Magness Lake, in Heber Springs, is a magnet for swans
It's that time of the year again. After months of hype and weeks of whittling down, we're ready to begin the local battle of the bands to end all battle of the bands — the Arkansas Times Musicians Showcase. For 21 years running, the showcase has served as a launch party for some of Arkansas's finest. Past winners include the likes of Ho Hum, Runaway Planet, The Salty Dogs, Eden's Edge, 607, Velvet Kente and Tyrannosaurus Chicken.
As usual, this year's contest pits 20 semifinalists against each other over the course of five Thursdays at Stickyz. The winners from each semifinal round will square off in the finals on Friday, March 7 at Revolution.
At stake (besides bragging rights) includes a cash prize; spots playing at Riverfest, Valley of the Vapors and Arkansas Sounds; recording time at Blue Chair Studio; a gift certificate at Jacksonville Guitar; a T-shirt package from Section 8; a drink named after the winner at Stickyz and Revolution; a congratulatory party at Stickyz and a photo shoot with Times photographer Brian Chilson.
We'll also be doing audience giveaways, including for passes to Wakarusa and more.
Personalities from KKPT, The Point 94.1 FM, will be on hand to host.
New this year, everyone who comes through the door will receive a ticket that they can deposit in a box with their favorite band's name on it. The crowd vote will be weighted to count the same as one judge's.
The fun gets started 9 p.m. Thursday at Stickyz. It's an all-ages affair, $5 for 21 an older and $10 for 20 and younger.
Here are your first-round semifinalists:
The Fable and The Fury
Searcy's The Fable and The Fury call their style "folk 'n' roll," but pressed in an interview with KLRT-TV, Fox 16, front man Jake Reeves elaborated, "We're a rock band, but we can strip down ... and play acoustic, too." That often means you'll see three acoustic guitars strumming at once, but sometimes there'll be a banjo or mandolin in the mix, too. Look for grand harmonies and lyrics of both existential poetry ("For the world/is reduced to just an object/floating somewhere deep inside us/betwixt our double crown and calloused toe") and historical odes ("Next to Traveler on thy knee/Mister Lee of Virginee/Not a soul enslaved by thee").
"I only say strange words when I try to talk," claims Basement Brew on their song "Sweet Release," and having heard their debut EP, "Pimp Safari," we wouldn't disagree. But then even their band name evokes something illicit, homemade, dank. A five-member folk-rock band from Fayetteville, these guys are surely the most laid-back outfit on the night's bill, with all the good vibes and hippy, swamp-rock bass lines of a jam band but at a much more manageable and enjoyable length. They call themselves "mild-mannered" and their sound "canoe rock," and if that isn't endearing we don't know what is.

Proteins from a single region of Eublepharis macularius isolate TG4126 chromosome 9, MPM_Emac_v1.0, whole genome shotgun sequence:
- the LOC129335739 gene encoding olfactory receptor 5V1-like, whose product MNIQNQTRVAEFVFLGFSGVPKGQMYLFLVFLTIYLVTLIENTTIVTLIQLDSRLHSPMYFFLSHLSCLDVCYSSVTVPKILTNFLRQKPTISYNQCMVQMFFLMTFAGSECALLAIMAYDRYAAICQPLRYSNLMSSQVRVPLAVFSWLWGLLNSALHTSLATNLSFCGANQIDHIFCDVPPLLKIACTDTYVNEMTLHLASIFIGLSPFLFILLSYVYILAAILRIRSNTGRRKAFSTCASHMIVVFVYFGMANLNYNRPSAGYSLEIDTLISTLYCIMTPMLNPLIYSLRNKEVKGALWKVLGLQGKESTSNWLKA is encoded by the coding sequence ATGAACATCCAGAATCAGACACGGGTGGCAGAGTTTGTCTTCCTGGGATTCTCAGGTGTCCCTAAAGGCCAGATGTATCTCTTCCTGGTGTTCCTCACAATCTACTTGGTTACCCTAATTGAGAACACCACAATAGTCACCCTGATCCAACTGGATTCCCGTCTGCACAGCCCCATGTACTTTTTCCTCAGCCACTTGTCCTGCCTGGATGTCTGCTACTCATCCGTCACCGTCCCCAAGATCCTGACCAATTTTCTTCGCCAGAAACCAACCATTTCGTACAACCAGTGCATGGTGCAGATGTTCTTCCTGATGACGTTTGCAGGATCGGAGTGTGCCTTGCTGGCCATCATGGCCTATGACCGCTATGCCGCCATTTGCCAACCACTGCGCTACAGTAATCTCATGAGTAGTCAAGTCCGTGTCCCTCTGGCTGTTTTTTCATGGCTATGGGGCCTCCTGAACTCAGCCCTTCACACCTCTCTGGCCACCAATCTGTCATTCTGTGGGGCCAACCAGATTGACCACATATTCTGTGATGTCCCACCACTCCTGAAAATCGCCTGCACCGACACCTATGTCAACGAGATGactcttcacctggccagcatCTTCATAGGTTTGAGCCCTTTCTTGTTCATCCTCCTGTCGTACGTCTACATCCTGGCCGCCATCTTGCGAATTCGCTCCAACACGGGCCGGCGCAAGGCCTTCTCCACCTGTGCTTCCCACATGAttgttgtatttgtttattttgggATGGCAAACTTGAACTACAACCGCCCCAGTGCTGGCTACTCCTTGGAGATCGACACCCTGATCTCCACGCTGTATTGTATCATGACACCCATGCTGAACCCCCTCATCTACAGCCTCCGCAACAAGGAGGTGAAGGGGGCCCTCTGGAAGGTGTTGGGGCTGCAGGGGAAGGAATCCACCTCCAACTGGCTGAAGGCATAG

Peckerwolf played last year's Showcase, so this time it's serious. If you missed them last time around, just know that these guys are anything but mild-mannered. Little Rock fixtures since they formed in 2012, the group has an energy that is brash, bearded and powerful, and they do biker-rock bluster as well as anybody this side of Motorhead. Even their love songs are angry. As one of last year's judges wrote: "Beer drankin' music, as in, I seriously didn't order a beer until these guys came on. Some thunderous shit."
People's Republic of Casio Tones
The youngest band in the first round, People's Republic of Casio Tones features no actual Casio tones, as far as we can tell, but you won't miss them for the group's wailing, moody grunge rock. They write what they know: songs about guitar shops, burritos and "Star Trek." Also, the suburbs (they're based in Sherwood). They've also made flyers for the Showcase's first round featuring portraits of dour, well-dressed cats, along with a reminder to "Vote for Casio." They advise all concertgoers to "wear your best scarf."
John Miller If you've attended weddings or made the club rounds in Arkansas anytime in the last decade, chances are you know him as Big John Miller, perhaps Arkansas's greatest blue-eyed soul man. Those who've played or attended the Central Arkansas Library's 2-year-old Arkansas Sounds Music Festival know him as the festival organizer.
Stephen Neeper He's front man of Stephen Neeper & The Wild Hearts, Little Rock's favorite blues-infused Southern rawk outfits. The Times' Robert Bell called him "a shred-meister extraordinaire."
Bryan Frazier As assistant program director at KABF, he's overseen the development of some of the strongest programming the station has seen in years. As a pop musician, he's been a steady presence around town for almost a decade, releasing dreamy, hooky material with regularity.
Stacie Mack She's a local hairstylist and makeup artist who's worked with everyone from GWAR to Saliva. She also wrote a longtime column about the Central Arkansas music scene for The Little Rock Free Press.
Bill Solleder The front man for erstwhile rock acts The Blue Meanies and The Holy Shakes (the winner of the 2012 Arkansas Times Musicians Showcase) is also arguably the driving force in Hot Springs independent arts and culture as the co-founder of Low Key Arts, The Valley of the Vapors Independent Music Festival and the Hot Water Hills Music & Arts Festival.